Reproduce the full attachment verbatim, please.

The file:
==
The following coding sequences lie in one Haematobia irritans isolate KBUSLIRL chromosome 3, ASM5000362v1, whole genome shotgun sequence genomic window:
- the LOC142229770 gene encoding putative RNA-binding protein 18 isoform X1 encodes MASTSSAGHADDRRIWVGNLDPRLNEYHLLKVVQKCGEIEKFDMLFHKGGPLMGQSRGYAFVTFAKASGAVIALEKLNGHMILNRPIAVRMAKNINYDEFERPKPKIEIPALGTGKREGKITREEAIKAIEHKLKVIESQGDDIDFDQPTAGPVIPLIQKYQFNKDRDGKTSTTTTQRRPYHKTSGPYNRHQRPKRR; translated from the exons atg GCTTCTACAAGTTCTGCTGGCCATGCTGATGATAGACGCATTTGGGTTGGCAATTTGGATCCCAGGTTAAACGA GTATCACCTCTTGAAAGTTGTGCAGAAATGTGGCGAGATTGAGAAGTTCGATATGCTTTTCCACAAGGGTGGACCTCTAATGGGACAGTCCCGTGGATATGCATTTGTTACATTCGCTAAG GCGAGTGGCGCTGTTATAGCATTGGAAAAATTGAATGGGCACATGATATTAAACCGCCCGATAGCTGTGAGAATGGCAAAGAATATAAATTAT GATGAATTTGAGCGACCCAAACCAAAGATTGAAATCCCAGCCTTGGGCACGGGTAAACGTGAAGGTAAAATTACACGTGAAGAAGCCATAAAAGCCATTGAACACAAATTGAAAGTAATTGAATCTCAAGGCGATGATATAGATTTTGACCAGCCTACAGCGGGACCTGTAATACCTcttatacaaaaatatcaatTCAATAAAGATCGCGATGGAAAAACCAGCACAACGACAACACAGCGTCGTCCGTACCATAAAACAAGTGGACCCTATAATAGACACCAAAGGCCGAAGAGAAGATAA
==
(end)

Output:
The following coding sequences lie in one Haematobia irritans isolate KBUSLIRL chromosome 3, ASM5000362v1, whole genome shotgun sequence genomic window:
- the LOC142229770 gene encoding putative RNA-binding protein 18 isoform X1 encodes MASTSSAGHADDRRIWVGNLDPRLNEYHLLKVVQKCGEIEKFDMLFHKGGPLMGQSRGYAFVTFAKASGAVIALEKLNGHMILNRPIAVRMAKNINYDEFERPKPKIEIPALGTGKREGKITREEAIKAIEHKLKVIESQGDDIDFDQPTAGPVIPLIQKYQFNKDRDGKTSTTTTQRRPYHKTSGPYNRHQRPKRR; translated from the exons atg GCTTCTACAAGTTCTGCTGGCCATGCTGATGATAGACGCATTTGGGTTGGCAATTTGGATCCCAGGTTAAACGA GTATCACCTCTTGAAAGTTGTGCAGAAATGTGGCGAGATTGAGAAGTTCGATATGCTTTTCCACAAGGGTGGACCTCTAATGGGACAGTCCCGTGGATATGCATTTGTTACATTCGCTAAG GCGAGTGGCGCTGTTATAGCATTGGAAAAATTGAATGGGCACATGATATTAAACCGCCCGATAGCTGTGAGAATGGCAAAGAATATAAATTAT GATGAATTTGAGCGACCCAAACCAAAGATTGAAATCCCAGCCTTGGGCACGGGTAAACGTGAAGGTAAAATTACACGTGAAGAAGCCATAAAAGCCATTGAACACAAATTGAAAGTAATTGAATCTCAAGGCGATGATATAGATTTTGACCAGCCTACAGCGGGACCTGTAATACCTcttatacaaaaatatcaatTCAATAAAGATCGCGATGGAAAAACCAGCACAACGACAACACAGCGTCGTCCGTACCATAAAACAAGTGGACCCTATAATAGACACCAAAGGCCGAAGAGAAGATAA